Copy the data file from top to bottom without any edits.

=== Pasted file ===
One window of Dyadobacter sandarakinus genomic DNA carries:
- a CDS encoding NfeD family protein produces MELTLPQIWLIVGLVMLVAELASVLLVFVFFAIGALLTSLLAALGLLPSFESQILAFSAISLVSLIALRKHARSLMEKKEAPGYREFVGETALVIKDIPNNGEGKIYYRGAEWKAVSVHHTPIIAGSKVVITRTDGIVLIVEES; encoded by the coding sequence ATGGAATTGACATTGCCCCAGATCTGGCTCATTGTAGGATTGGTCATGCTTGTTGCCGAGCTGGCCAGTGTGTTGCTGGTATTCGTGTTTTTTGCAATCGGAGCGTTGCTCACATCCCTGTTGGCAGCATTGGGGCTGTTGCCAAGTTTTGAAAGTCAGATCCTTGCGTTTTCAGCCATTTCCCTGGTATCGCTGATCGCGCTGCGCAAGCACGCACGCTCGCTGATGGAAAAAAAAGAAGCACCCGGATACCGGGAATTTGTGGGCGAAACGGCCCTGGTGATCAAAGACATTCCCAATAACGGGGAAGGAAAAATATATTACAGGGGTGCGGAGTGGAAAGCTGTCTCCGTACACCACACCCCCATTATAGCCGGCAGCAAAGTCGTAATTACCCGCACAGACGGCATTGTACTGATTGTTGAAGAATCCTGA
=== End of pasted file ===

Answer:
One window of Dyadobacter sandarakinus genomic DNA carries:
- a CDS encoding NfeD family protein produces MELTLPQIWLIVGLVMLVAELASVLLVFVFFAIGALLTSLLAALGLLPSFESQILAFSAISLVSLIALRKHARSLMEKKEAPGYREFVGETALVIKDIPNNGEGKIYYRGAEWKAVSVHHTPIIAGSKVVITRTDGIVLIVEES; encoded by the coding sequence ATGGAATTGACATTGCCCCAGATCTGGCTCATTGTAGGATTGGTCATGCTTGTTGCCGAGCTGGCCAGTGTGTTGCTGGTATTCGTGTTTTTTGCAATCGGAGCGTTGCTCACATCCCTGTTGGCAGCATTGGGGCTGTTGCCAAGTTTTGAAAGTCAGATCCTTGCGTTTTCAGCCATTTCCCTGGTATCGCTGATCGCGCTGCGCAAGCACGCACGCTCGCTGATGGAAAAAAAAGAAGCACCCGGATACCGGGAATTTGTGGGCGAAACGGCCCTGGTGATCAAAGACATTCCCAATAACGGGGAAGGAAAAATATATTACAGGGGTGCGGAGTGGAAAGCTGTCTCCGTACACCACACCCCCATTATAGCCGGCAGCAAAGTCGTAATTACCCGCACAGACGGCATTGTACTGATTGTTGAAGAATCCTGA